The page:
92nd Oscars Backstage Interview Transcript: COSTUME DESIGN

SPEECH BY: Jaqueline Durran


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Q. Congratulations. It's beautiful how you use fashion in the time period to really express the different characters. So when you are refined in such a specific time, how do you manage to find the freedom in making sure that everyone has their own identity and where was freedom for you in this project?
A. I did -- I did the historical research in the normal way, and I found different style, different images that represented each charac -- each of the girls to me, and then I shared those with the actresses and we worked on ways in which that could become personal to them in there and they could use the clothing in their acting. And I think that freed up the style in some way to give it a kind of life that the film required, really. The thing is that it's not a classic period film, and the way that Greta's directed it and directed the action and the way that the relationships are means that it needs another kind of approach to costume, and that's what I hoped to do.

Q. It really supported the acting.
A. Thank you.

Q. It's a wonderful film.
A. Thank you.

Q. I'd love to hear just a bit about your collaboration with Greta Gerwig and how to gauge the age difference, which is so subtle, between those seven years, you know, visually in the characters, it doesn't hit you over the head.
A. Yeah, it was a lot to do with the structure that she put into the script so that we always knew which was the past and the present but we didn't know the intercutting points. So I did two separate wardrobes, one which suited them as children and one which suited them as adults. And the Meg character I suppose was the one that had the least difference because being the eldest she had the shortest journey and Amy had the longest. But, yeah, I set up two different wardrobes.

Q. I'm curious if you were a fan of the original writing, and if you -- although the style was quite different from a traditional classic movie and classic period costumes, if you infused any of what you would have pulled from the original into the designs of your own thinking?
A. I'm not sure what you mean, but I didn't watch any of the previous iterations, and I hadn't seen the 1993 version, I think simply because I was the wrong age when it came out. It wasn't something that I went to see. So once I got the job, I decided that I wouldn't watch any of them, particularly the '93 one -- I think it was '93 -- because I felt that I would be influenced by it and influenced in the interpretation. And I wanted to just take Greta's script and the book as the source for, you know, my inspiration, and so I just didn't look at any of the others.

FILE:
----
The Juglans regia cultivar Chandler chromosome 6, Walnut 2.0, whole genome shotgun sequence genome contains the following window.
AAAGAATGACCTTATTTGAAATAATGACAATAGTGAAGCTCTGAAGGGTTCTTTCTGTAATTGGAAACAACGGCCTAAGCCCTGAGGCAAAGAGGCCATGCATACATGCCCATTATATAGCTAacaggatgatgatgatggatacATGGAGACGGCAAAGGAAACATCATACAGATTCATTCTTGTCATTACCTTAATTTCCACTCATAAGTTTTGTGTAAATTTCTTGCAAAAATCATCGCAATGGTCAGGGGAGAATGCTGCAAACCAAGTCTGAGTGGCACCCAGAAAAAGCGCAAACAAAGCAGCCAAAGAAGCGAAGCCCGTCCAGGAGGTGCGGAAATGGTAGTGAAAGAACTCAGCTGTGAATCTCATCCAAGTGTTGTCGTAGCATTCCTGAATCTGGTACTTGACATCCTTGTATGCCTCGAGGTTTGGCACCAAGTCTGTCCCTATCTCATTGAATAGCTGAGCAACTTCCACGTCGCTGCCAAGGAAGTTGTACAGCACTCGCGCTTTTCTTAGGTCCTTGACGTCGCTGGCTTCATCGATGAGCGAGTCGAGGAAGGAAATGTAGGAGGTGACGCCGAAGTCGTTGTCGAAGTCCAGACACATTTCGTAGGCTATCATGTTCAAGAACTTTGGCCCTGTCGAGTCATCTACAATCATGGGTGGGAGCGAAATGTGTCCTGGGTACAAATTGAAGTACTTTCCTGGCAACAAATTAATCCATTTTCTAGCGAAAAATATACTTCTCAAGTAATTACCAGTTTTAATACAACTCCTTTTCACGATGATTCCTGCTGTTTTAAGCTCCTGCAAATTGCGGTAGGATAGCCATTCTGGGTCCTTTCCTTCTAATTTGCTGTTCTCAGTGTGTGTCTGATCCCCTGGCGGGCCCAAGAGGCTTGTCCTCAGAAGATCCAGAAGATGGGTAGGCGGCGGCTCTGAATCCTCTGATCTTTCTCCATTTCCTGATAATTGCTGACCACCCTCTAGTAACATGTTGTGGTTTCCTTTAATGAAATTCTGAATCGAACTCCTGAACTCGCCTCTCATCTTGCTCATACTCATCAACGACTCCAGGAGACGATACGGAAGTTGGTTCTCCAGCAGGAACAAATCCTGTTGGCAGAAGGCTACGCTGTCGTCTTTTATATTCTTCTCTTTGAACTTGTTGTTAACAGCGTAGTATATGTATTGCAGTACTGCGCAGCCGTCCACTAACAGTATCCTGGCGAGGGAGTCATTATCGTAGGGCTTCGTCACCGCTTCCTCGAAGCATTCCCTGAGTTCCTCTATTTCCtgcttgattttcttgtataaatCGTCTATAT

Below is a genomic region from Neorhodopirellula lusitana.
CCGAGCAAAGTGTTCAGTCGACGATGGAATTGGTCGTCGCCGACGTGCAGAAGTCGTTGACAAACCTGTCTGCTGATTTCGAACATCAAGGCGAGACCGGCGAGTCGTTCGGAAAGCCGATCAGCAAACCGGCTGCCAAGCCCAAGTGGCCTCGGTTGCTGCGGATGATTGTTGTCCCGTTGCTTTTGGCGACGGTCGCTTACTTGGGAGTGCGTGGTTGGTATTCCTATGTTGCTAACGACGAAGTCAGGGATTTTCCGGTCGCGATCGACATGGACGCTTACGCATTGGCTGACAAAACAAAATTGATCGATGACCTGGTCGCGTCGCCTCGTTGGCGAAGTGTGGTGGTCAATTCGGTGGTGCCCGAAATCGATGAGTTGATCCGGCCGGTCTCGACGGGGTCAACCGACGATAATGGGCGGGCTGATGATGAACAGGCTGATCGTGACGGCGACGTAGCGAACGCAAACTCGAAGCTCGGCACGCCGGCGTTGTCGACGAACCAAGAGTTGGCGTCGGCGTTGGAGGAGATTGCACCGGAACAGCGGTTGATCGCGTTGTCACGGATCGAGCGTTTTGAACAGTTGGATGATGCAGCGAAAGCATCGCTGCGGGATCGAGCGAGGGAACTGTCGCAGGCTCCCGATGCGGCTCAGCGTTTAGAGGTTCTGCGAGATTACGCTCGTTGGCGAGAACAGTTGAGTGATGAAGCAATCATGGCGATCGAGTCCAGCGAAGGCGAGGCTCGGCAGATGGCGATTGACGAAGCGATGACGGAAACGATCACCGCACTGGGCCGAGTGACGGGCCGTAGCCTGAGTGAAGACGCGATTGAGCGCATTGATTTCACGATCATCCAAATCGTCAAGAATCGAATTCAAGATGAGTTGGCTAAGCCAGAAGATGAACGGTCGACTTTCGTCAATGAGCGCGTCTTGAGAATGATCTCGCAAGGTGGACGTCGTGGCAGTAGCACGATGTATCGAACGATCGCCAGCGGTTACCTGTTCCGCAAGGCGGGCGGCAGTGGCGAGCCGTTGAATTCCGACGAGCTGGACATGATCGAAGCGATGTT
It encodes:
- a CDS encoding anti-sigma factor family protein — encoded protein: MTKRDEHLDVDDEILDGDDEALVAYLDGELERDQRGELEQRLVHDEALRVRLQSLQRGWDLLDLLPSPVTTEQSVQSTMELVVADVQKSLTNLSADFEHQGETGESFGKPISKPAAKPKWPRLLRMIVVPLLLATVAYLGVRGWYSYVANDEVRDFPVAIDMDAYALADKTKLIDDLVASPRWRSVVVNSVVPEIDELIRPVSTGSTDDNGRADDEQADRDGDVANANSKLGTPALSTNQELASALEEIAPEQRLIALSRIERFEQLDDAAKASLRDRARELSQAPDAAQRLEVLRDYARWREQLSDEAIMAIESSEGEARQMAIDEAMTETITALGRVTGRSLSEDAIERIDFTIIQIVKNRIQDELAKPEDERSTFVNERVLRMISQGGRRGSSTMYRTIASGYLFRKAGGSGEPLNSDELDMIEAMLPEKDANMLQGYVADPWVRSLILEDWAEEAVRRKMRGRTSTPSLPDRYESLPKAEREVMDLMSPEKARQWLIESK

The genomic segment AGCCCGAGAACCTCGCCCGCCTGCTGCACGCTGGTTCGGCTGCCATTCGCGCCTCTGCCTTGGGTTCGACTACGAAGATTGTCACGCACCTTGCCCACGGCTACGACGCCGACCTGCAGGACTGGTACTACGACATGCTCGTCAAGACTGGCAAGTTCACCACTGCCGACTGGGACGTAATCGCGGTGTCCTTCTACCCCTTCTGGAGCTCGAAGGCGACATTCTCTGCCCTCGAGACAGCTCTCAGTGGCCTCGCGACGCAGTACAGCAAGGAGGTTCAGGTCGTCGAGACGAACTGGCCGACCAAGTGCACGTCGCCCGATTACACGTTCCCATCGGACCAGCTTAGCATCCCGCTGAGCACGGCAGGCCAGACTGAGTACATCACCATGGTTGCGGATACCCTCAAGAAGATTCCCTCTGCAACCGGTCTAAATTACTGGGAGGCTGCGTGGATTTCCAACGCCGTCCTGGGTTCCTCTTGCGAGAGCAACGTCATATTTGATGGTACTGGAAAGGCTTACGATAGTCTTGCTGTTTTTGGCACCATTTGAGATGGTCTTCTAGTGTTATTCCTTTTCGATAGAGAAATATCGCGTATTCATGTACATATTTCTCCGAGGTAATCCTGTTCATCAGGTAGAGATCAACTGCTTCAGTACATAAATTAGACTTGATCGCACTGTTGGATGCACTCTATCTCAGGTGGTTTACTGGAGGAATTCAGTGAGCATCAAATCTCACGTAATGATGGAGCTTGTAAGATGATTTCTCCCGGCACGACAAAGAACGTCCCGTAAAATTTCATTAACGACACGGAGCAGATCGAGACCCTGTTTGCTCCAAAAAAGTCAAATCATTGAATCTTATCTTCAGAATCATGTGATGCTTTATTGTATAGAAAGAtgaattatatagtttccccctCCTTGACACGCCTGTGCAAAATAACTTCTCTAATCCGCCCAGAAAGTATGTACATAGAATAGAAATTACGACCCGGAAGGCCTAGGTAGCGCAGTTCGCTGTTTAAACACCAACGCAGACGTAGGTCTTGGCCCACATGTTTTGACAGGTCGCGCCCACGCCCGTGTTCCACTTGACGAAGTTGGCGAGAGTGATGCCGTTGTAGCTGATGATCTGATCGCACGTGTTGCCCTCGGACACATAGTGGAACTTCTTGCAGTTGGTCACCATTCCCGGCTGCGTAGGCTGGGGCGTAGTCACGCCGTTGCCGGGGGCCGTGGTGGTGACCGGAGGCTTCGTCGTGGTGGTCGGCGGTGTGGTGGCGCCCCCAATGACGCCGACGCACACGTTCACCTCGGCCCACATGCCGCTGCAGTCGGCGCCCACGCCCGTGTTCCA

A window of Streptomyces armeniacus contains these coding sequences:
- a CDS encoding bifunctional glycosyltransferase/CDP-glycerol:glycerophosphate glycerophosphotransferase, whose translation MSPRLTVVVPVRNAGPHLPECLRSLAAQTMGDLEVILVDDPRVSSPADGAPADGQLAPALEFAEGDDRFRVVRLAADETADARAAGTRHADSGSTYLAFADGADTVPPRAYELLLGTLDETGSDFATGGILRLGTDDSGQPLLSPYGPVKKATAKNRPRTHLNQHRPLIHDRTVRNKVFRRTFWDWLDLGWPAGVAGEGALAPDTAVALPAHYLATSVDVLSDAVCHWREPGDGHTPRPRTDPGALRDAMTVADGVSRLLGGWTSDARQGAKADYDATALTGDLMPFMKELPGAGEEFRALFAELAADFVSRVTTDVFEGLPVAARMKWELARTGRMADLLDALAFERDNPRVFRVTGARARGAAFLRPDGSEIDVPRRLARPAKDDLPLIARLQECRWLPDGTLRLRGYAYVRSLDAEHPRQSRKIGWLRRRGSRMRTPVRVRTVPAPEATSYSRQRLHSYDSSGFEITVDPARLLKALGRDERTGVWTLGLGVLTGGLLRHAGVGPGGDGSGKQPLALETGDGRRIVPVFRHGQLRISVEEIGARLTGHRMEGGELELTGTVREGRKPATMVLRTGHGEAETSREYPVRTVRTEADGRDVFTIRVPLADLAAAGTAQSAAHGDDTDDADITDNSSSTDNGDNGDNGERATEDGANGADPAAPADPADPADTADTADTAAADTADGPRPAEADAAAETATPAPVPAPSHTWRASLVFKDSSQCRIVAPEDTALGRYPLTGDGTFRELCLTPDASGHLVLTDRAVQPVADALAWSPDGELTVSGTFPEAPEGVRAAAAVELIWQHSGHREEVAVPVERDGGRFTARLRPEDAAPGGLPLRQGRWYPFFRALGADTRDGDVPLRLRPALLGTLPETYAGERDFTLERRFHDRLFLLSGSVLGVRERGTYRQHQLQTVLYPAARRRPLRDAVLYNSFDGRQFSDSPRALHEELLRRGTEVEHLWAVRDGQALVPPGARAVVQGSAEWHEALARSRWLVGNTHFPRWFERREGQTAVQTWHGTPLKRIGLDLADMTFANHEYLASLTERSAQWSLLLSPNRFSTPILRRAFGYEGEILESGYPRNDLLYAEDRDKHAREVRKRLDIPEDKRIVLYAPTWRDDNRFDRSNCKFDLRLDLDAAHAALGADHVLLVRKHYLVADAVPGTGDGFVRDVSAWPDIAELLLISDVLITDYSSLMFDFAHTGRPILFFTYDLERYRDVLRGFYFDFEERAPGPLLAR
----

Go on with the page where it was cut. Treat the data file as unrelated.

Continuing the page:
Q. Congratulations. There's a lot of attention, of course, on the girls' costumes, but can you talk a little bit about choosing the right look for the men?
A. Yes. I mean, the most significant male style was Timothee Chalamet, I think playing Laurie, and he -- I based his costume -- I was very liberal with the time period for his costumes, and I chose earlier -- an earlier period for his young self and a later period for his older self. And then I allowed him quite a bit of freedom in how he wore the clothes that I designed for him because he had such a great interest in his clothes, I gave him a freedom to decide which parts of it he was going to wear and in which way. He didn't create the pieces, but once I gave him the pieces, he styled them.

Q. What was your relationship like with Greta? You're both women, and you have these incredible female actors in the film. How did you guys work together?
A. It was a really great relationship. She came -- I was based in London for the prep period of the movie and she came to London and we spent at least two days at the beginning of our working together just going through research, looking at images that we both liked, you know, that represented different characters and that became the grounding for our working on the characters. And then she came back to London to the different fittings when she could, and then we carried on work in America. It was a very close relationship and she was very instinctive about how she wanted the characters to be. And it was all about -- it wasn't about historical accuracy in any way, but it was about the feeling that the costumes gave and the kind of freedom that she wanted to express in the movie. And I think -- I think that was the thing that dictated the most was how she brought a freshness and a kind of modernity to the action. It's not so much that the costumes are modern, it's that she's directing it in a modern way. So it was a really, really great relationship. I really loved working with her, and she -- I find her inspirational.


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